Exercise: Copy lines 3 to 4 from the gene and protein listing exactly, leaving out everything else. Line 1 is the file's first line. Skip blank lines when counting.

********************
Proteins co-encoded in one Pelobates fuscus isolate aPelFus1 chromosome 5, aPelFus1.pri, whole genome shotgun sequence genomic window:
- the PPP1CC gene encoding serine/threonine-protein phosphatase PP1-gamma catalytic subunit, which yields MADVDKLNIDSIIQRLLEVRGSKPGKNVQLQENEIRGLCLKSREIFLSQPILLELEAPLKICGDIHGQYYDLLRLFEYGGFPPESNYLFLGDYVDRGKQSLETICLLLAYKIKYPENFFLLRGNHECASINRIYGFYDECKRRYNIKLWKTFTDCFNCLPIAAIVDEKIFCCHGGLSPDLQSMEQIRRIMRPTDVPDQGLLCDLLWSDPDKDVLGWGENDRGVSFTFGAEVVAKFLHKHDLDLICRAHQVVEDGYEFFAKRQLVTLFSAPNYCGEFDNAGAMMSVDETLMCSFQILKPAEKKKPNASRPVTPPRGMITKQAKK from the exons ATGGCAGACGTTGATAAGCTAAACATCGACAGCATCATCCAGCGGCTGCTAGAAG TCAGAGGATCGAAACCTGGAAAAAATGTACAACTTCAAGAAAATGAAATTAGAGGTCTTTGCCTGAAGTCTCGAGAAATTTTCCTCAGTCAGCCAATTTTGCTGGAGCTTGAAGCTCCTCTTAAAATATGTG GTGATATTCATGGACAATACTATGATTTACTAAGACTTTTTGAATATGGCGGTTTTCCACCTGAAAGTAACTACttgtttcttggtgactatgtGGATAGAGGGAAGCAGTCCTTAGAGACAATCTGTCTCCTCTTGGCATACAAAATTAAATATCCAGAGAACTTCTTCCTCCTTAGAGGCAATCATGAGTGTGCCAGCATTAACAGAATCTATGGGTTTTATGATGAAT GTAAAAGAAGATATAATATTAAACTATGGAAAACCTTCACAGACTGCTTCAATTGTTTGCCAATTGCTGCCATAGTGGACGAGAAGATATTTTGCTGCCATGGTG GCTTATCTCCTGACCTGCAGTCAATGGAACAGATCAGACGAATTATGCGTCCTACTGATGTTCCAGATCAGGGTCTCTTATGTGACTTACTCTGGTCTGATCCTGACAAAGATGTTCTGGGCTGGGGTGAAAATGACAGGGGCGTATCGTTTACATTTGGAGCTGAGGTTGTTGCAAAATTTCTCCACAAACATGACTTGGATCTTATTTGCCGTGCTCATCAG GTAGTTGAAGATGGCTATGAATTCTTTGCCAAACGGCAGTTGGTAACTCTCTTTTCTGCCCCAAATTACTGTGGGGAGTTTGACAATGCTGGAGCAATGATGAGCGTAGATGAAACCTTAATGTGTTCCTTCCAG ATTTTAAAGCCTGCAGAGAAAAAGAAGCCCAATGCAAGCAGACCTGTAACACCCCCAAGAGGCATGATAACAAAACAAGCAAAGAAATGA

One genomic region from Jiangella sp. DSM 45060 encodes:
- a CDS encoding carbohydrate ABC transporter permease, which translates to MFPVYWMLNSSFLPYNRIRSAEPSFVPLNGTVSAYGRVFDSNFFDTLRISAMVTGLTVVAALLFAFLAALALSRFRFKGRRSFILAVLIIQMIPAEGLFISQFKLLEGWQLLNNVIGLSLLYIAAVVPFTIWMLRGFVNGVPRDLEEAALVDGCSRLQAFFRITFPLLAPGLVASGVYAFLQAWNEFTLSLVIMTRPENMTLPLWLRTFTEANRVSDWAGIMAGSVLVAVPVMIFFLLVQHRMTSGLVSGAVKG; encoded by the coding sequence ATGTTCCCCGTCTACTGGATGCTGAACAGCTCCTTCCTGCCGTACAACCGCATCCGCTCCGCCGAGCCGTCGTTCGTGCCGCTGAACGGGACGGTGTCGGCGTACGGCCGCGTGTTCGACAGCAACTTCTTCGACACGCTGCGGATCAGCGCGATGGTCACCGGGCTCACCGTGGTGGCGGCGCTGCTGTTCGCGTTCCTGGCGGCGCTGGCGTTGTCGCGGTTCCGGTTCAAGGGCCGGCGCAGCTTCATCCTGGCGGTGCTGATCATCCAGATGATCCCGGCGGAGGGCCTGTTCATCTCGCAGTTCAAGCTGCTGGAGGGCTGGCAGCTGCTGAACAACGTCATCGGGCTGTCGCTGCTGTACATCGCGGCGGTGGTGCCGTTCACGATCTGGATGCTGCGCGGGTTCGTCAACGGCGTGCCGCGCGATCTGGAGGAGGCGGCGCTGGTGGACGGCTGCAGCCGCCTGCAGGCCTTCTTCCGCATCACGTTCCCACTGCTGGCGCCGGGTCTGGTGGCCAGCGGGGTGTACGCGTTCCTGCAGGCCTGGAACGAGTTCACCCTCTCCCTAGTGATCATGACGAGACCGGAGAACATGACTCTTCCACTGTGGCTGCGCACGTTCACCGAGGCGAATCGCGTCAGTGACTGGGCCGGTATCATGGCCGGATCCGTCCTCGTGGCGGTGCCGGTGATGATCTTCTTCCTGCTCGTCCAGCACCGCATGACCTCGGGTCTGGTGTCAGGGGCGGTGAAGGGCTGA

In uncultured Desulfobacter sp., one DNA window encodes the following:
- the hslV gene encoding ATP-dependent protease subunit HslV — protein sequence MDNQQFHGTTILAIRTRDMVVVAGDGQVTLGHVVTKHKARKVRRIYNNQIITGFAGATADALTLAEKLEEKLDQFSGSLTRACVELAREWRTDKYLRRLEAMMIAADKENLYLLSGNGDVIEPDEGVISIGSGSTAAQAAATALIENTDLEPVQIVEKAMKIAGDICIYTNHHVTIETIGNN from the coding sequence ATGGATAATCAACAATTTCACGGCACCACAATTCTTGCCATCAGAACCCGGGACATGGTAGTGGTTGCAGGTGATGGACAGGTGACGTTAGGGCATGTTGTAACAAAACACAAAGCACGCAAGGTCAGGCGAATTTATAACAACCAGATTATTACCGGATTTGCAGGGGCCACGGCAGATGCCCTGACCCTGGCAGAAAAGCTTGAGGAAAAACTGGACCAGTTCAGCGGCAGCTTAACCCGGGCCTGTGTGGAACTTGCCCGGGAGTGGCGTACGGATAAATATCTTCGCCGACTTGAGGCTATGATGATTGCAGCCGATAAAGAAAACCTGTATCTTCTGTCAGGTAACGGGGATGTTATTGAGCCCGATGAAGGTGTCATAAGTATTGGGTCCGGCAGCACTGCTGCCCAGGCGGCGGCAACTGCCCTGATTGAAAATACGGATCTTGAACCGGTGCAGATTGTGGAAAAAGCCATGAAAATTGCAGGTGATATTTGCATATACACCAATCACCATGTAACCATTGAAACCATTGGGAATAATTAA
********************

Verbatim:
One genomic region from Jiangella sp. DSM 45060 encodes:
- a CDS encoding carbohydrate ABC transporter permease, which translates to MFPVYWMLNSSFLPYNRIRSAEPSFVPLNGTVSAYGRVFDSNFFDTLRISAMVTGLTVVAALLFAFLAALALSRFRFKGRRSFILAVLIIQMIPAEGLFISQFKLLEGWQLLNNVIGLSLLYIAAVVPFTIWMLRGFVNGVPRDLEEAALVDGCSRLQAFFRITFPLLAPGLVASGVYAFLQAWNEFTLSLVIMTRPENMTLPLWLRTFTEANRVSDWAGIMAGSVLVAVPVMIFFLLVQHRMTSGLVSGAVKG; encoded by the coding sequence ATGTTCCCCGTCTACTGGATGCTGAACAGCTCCTTCCTGCCGTACAACCGCATCCGCTCCGCCGAGCCGTCGTTCGTGCCGCTGAACGGGACGGTGTCGGCGTACGGCCGCGTGTTCGACAGCAACTTCTTCGACACGCTGCGGATCAGCGCGATGGTCACCGGGCTCACCGTGGTGGCGGCGCTGCTGTTCGCGTTCCTGGCGGCGCTGGCGTTGTCGCGGTTCCGGTTCAAGGGCCGGCGCAGCTTCATCCTGGCGGTGCTGATCATCCAGATGATCCCGGCGGAGGGCCTGTTCATCTCGCAGTTCAAGCTGCTGGAGGGCTGGCAGCTGCTGAACAACGTCATCGGGCTGTCGCTGCTGTACATCGCGGCGGTGGTGCCGTTCACGATCTGGATGCTGCGCGGGTTCGTCAACGGCGTGCCGCGCGATCTGGAGGAGGCGGCGCTGGTGGACGGCTGCAGCCGCCTGCAGGCCTTCTTCCGCATCACGTTCCCACTGCTGGCGCCGGGTCTGGTGGCCAGCGGGGTGTACGCGTTCCTGCAGGCCTGGAACGAGTTCACCCTCTCCCTAGTGATCATGACGAGACCGGAGAACATGACTCTTCCACTGTGGCTGCGCACGTTCACCGAGGCGAATCGCGTCAGTGACTGGGCCGGTATCATGGCCGGATCCGTCCTCGTGGCGGTGCCGGTGATGATCTTCTTCCTGCTCGTCCAGCACCGCATGACCTCGGGTCTGGTGTCAGGGGCGGTGAAGGGCTGA